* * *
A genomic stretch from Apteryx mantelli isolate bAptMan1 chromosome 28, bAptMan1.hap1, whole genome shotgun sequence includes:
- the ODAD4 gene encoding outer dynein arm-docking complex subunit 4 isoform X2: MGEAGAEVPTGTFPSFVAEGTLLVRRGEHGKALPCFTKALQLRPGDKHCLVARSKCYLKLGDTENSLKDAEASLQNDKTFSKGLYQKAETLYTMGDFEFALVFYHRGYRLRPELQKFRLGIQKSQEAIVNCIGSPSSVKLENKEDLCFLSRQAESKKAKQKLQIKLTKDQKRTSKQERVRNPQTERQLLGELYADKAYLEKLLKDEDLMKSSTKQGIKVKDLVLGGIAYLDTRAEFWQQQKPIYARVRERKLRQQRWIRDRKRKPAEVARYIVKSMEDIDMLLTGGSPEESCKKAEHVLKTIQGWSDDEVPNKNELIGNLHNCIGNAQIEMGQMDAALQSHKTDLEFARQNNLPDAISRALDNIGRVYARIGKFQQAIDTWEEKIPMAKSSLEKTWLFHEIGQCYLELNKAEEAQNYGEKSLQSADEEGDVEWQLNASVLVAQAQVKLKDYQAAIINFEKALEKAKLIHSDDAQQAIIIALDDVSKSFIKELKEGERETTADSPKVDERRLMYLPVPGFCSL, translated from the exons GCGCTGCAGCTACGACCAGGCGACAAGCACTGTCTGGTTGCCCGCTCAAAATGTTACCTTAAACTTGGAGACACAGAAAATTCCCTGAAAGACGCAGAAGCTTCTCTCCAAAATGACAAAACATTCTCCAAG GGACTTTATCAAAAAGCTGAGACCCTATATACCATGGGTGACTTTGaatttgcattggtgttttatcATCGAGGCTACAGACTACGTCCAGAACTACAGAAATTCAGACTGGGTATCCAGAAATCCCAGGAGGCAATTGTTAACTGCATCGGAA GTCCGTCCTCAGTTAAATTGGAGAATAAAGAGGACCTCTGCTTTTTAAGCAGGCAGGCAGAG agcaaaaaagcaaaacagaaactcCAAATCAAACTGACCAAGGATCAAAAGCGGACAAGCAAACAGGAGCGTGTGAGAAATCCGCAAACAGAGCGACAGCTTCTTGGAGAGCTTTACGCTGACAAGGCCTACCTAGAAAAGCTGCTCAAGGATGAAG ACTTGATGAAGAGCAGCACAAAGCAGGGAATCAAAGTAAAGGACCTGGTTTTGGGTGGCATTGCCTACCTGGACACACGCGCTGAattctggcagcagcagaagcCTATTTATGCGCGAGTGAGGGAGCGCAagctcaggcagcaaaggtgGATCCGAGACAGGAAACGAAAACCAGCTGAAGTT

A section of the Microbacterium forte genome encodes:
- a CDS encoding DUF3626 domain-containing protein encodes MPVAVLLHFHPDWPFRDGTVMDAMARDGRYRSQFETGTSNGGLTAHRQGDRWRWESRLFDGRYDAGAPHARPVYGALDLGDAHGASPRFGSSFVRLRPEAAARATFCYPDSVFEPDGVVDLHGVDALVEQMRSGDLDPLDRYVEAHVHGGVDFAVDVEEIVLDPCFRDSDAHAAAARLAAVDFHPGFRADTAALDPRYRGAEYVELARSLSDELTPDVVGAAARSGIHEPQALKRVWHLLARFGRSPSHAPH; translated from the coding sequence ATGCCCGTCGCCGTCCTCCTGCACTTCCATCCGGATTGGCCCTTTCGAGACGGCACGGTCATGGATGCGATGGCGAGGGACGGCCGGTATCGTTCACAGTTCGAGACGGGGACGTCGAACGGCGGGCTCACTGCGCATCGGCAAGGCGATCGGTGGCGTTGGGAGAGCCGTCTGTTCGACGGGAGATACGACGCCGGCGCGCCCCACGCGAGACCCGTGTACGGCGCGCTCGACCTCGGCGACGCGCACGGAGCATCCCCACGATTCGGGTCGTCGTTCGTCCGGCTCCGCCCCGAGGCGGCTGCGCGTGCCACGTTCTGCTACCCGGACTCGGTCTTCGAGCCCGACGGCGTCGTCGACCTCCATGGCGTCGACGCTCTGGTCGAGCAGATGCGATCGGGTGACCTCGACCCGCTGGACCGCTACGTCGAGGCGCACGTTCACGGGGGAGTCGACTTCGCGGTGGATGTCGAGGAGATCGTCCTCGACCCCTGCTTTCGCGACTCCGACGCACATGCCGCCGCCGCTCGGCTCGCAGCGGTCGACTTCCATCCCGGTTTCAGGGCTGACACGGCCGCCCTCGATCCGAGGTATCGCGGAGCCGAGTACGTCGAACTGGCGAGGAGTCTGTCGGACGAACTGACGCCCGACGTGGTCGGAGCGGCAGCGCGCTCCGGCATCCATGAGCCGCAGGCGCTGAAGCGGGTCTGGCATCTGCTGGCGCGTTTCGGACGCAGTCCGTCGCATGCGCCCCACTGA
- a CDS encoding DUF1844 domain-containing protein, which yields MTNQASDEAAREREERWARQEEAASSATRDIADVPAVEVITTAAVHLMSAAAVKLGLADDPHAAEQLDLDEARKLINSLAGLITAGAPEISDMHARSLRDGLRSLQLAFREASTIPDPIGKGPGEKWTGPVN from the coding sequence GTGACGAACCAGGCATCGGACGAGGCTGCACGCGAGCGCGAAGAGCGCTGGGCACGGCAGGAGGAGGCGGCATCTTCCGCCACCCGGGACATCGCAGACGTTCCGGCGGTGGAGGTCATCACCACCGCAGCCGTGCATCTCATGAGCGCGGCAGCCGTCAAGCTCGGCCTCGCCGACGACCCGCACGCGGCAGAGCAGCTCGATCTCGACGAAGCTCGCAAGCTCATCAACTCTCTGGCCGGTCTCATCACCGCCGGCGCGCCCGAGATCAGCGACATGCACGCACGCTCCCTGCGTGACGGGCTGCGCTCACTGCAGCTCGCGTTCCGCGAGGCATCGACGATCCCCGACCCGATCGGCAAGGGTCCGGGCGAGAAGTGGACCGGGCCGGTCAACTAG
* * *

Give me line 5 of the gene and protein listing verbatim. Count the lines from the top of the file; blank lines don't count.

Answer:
- a CDS encoding DUF1844 domain-containing protein, which yields MTNQASDEAAREREERWARQEEAASSATRDIADVPAVEVITTAAVHLMSAAAVKLGLADDPHAAEQLDLDEARKLINSLAGLITAGAPEISDMHARSLRDGLRSLQLAFREASTIPDPIGKGPGEKWTGPVN from the coding sequence GTGACGAACCAGGCATCGGACGAGGCTGCACGCGAGCGCGAAGAGCGCTGGGCACGGCAGGAGGAGGCGGCATCTTCCGCCACCCGGGACATCGCAGACGTTCCGGCGGTGGAGGTCATCACCACCGCAGCCGTGCATCTCATGAGCGCGGCAGCCGTCAAGCTCGGCCTCGCCGACGACCCGCACGCGGCAGAGCAGCTCGATCTCGACGAAGCTCGCAAGCTCATCAACTCTCTGGCCGGTCTCATCACCGCCGGCGCGCCCGAGATCAGCGACATGCACGCACGCTCCCTGCGTGACGGGCTGCGCTCACTGCAGCTCGCGTTCCGCGAGGCATCGACGATCCCCGACCCGATCGGCAAGGGTCCGGGCGAGAAGTGGACCGGGCCGGTCAACTAG